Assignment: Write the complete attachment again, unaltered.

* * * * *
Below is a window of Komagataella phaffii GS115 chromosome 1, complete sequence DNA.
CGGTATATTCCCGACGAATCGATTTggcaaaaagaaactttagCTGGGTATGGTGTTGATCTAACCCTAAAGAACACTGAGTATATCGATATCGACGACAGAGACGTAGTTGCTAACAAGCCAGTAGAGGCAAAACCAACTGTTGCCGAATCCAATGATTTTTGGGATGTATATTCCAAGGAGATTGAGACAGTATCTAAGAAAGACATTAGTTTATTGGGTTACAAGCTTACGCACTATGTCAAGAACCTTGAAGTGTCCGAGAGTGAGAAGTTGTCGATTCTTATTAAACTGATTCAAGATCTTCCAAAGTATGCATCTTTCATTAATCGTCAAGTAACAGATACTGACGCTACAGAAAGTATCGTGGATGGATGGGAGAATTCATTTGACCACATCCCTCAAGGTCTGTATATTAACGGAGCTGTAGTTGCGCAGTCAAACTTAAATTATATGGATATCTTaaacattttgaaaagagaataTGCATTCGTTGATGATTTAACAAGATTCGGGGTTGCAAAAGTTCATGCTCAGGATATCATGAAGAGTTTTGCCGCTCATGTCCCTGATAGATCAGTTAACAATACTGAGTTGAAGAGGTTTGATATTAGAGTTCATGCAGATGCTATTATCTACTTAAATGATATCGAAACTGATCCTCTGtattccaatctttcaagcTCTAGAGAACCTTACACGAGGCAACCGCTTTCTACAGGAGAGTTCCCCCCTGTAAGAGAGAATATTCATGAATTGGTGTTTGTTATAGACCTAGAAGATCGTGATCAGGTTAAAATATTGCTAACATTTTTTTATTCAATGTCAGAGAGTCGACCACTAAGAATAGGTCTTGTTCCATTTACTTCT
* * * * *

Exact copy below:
Below is a window of Komagataella phaffii GS115 chromosome 1, complete sequence DNA.
CGGTATATTCCCGACGAATCGATTTggcaaaaagaaactttagCTGGGTATGGTGTTGATCTAACCCTAAAGAACACTGAGTATATCGATATCGACGACAGAGACGTAGTTGCTAACAAGCCAGTAGAGGCAAAACCAACTGTTGCCGAATCCAATGATTTTTGGGATGTATATTCCAAGGAGATTGAGACAGTATCTAAGAAAGACATTAGTTTATTGGGTTACAAGCTTACGCACTATGTCAAGAACCTTGAAGTGTCCGAGAGTGAGAAGTTGTCGATTCTTATTAAACTGATTCAAGATCTTCCAAAGTATGCATCTTTCATTAATCGTCAAGTAACAGATACTGACGCTACAGAAAGTATCGTGGATGGATGGGAGAATTCATTTGACCACATCCCTCAAGGTCTGTATATTAACGGAGCTGTAGTTGCGCAGTCAAACTTAAATTATATGGATATCTTaaacattttgaaaagagaataTGCATTCGTTGATGATTTAACAAGATTCGGGGTTGCAAAAGTTCATGCTCAGGATATCATGAAGAGTTTTGCCGCTCATGTCCCTGATAGATCAGTTAACAATACTGAGTTGAAGAGGTTTGATATTAGAGTTCATGCAGATGCTATTATCTACTTAAATGATATCGAAACTGATCCTCTGtattccaatctttcaagcTCTAGAGAACCTTACACGAGGCAACCGCTTTCTACAGGAGAGTTCCCCCCTGTAAGAGAGAATATTCATGAATTGGTGTTTGTTATAGACCTAGAAGATCGTGATCAGGTTAAAATATTGCTAACATTTTTTTATTCAATGTCAGAGAGTCGACCACTAAGAATAGGTCTTGTTCCATTTACTTCT